It wouldn’t matter what time I got up in the morning; there would be a farmer up before me somewhere in Australia. He could be a dairy farmer, an orchardist or a cattle, sheep or pig farmer—you name it. He could be on the Murray. He could be in South Gippsland amongst my mighty dairy farmers. He could be down in Darren’s electorate right now, where the farmers that have been burnt out down there are facing the most difficult of times and thinking about how they’re going to replace half a million dollars worth of fencing. He could be up on the Murray, where they’ve got water issues that we all know about; they’ve been struggling with them for 20 years, and they need to be sorted out. It could be, over in the west, one of our own members, Nola, who, with her husband, is a dairy farmer. So we’re connected. We’re connected into our dairy farmers. We’re connected into our beef farmers. They are the food supply for this nation. They’re not only our food supply; 80 per cent of what they grow and create is exported.

One of those great farmers and agripoliticians—and some would say an angry agripolitician—is a fellow named Bill Pyle. I will be launching this book, Australia: Land of Milk and Politics, about his history and his story, with the help of Kevin Carmody, who was a long-time ABC presenter in Gippsland and a member of my staff for quite a while. They’ve collaborated to tell this story about Bill, which is a story about the dairy industry in Victoria, how it evolved and how it needed restructuring and changing for the benefit of all. This guy actually stood for preselection for the seat of McMillan many, many years ago, and I’m rather glad that he didn’t get it, because it might have changed the course of history. He was a very good politician. But his path was swayed because he didn’t get that preselection. He was then drawn straight into the politics of the dairy industry. He saw there were massive problems. He saw his mates working really hard in the dairy industry. He saw them getting nowhere and he knew there needed to be a change.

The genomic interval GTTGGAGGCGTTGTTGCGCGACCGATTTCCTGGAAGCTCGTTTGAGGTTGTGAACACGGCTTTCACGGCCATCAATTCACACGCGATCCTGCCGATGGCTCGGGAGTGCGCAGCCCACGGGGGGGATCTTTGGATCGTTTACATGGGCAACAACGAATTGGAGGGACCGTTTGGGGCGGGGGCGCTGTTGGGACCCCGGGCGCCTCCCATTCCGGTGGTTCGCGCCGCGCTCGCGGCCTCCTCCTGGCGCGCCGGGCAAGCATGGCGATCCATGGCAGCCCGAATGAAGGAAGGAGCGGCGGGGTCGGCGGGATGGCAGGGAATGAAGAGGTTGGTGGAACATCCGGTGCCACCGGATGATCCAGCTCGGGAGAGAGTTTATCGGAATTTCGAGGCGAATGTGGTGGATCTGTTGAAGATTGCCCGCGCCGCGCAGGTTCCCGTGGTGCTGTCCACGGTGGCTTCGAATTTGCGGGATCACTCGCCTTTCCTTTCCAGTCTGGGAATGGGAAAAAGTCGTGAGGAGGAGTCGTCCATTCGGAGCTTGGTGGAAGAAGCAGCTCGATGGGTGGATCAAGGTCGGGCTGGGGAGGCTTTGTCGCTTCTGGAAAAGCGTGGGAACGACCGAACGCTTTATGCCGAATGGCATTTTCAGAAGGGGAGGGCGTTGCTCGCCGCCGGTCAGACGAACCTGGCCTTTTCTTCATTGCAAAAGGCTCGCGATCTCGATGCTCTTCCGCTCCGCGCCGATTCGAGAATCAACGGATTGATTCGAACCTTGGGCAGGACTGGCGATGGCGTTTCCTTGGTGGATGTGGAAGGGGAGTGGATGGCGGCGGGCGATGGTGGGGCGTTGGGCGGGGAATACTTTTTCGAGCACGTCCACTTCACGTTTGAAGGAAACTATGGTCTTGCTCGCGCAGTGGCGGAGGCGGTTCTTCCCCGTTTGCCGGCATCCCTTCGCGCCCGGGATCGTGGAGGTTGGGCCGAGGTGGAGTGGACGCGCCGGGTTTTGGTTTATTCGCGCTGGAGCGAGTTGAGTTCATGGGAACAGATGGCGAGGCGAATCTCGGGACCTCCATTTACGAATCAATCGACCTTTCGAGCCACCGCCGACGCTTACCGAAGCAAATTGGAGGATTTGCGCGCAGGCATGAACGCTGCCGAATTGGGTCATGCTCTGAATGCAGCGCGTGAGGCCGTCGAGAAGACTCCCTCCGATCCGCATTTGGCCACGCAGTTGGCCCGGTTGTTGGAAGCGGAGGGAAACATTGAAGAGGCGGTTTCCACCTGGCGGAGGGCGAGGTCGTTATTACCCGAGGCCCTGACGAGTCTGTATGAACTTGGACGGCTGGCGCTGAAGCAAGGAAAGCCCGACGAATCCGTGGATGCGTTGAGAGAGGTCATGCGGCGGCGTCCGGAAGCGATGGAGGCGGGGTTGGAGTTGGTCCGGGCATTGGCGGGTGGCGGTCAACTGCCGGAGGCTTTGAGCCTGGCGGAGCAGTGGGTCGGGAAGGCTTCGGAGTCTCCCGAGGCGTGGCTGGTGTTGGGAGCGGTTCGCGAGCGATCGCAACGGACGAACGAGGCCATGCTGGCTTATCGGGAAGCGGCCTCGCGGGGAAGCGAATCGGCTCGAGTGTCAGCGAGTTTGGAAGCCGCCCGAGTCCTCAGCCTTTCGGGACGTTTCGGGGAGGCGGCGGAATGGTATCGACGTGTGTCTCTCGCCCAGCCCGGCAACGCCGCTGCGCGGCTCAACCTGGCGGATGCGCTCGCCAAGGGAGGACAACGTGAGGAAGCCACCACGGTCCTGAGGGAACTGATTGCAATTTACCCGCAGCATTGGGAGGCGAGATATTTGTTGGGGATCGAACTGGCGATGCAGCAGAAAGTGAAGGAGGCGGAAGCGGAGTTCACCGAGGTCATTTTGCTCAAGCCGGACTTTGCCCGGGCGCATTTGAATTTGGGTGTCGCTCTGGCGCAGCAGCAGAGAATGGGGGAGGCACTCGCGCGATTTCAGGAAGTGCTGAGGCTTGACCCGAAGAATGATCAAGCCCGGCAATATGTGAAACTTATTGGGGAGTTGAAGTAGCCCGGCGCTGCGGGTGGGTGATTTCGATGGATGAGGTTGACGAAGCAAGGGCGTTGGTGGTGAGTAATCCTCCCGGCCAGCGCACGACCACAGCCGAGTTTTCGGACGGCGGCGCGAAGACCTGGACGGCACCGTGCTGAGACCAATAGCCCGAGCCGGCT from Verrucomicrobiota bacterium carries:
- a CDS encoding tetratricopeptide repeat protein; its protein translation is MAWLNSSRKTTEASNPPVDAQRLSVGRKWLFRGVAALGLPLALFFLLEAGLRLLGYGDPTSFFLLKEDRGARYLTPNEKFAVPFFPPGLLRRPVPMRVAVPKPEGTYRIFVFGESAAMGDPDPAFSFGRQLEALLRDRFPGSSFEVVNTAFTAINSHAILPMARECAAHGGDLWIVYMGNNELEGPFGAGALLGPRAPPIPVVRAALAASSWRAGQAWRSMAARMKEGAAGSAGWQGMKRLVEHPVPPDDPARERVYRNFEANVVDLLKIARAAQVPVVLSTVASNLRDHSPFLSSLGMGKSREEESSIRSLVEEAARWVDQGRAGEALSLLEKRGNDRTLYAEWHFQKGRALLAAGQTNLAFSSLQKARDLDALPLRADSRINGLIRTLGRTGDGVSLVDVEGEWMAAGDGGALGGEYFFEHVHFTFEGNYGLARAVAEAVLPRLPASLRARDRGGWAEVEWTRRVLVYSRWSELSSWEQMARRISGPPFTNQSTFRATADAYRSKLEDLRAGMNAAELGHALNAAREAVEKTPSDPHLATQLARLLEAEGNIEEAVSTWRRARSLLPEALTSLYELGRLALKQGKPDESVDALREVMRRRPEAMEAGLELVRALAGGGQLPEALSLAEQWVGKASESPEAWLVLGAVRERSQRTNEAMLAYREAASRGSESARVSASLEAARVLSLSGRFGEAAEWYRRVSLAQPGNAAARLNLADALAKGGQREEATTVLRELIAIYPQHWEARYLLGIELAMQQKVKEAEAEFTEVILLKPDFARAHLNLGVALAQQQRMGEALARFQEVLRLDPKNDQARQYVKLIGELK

This piece I’m about to read now, as part of this speech, will be my remarks tomorrow at the book launch:

Bill Pyle is a good dairy farmer. For his entire working life, he was disciplined and innovative. He was a loving husband, and a doting father, grandfather and in more recent years great grandfather. And importantly for Australian dairy farmers and the industry he helped to restructure, he was a leader.

As a young man, Bill saw the hard work all the dairy farmers in the region were putting in and knew it himself. Despite this, the dairy farmers still were doing it tough. They weren’t making enough money. Bill knew things had to change. Ask him about it now and he’ll tell you it was a total basket case, the dairy industry!

The industry needed leadership and structural change. There was unrest in the manufacturing sector, no research into farming and the prices of grain, beef and dairy had collapsed. They needed a better system. However, farmers split between organisations and in their visions of the future. They struggled to have a united voice, let alone be heard.

Bill became the uniting force. He knows farming like the back of his hand, he has a natural knack for politics, but most importantly he understands people. Even those who didn’t agree with him respected him. And he was then able to persuade the community to come together. He led the necessary organisational change Victorian dairy farmers needed. He spearheaded the negotiations with the government. And he marched a group of thousands down the main streets of Melbourne.

In his 9 year presidency of UDV, United Dairy Farmers of Victoria, they were able to achieve great positive changes for the industry. It’s thanks to these efforts that the price of milk was deregulated. And the manufacturing processes were made more efficient and consistent through herd improvement and production standards.

Bill was able to achieve due to his resilience in testing times and incredibly supportive family who he is endlessly grateful for. Bill has led a life to be looked upon with great pride and the industry must thank him for it.

To all the friends he has made along the way, many of whom— will be present tomorrow— thank you everyone. Of course you will get much more detail and insight in the book Bill has written. I commend it to you, Australia: Land of milk and politics.

I read that out, which is very unusual for me in a speech, because that was written by his granddaughter, who works for me in the office at the moment—so politics is a strain through the family. Well done to Bridget Tracy, his granddaughter, who is working up here and is at ANU. What a great nation we live in!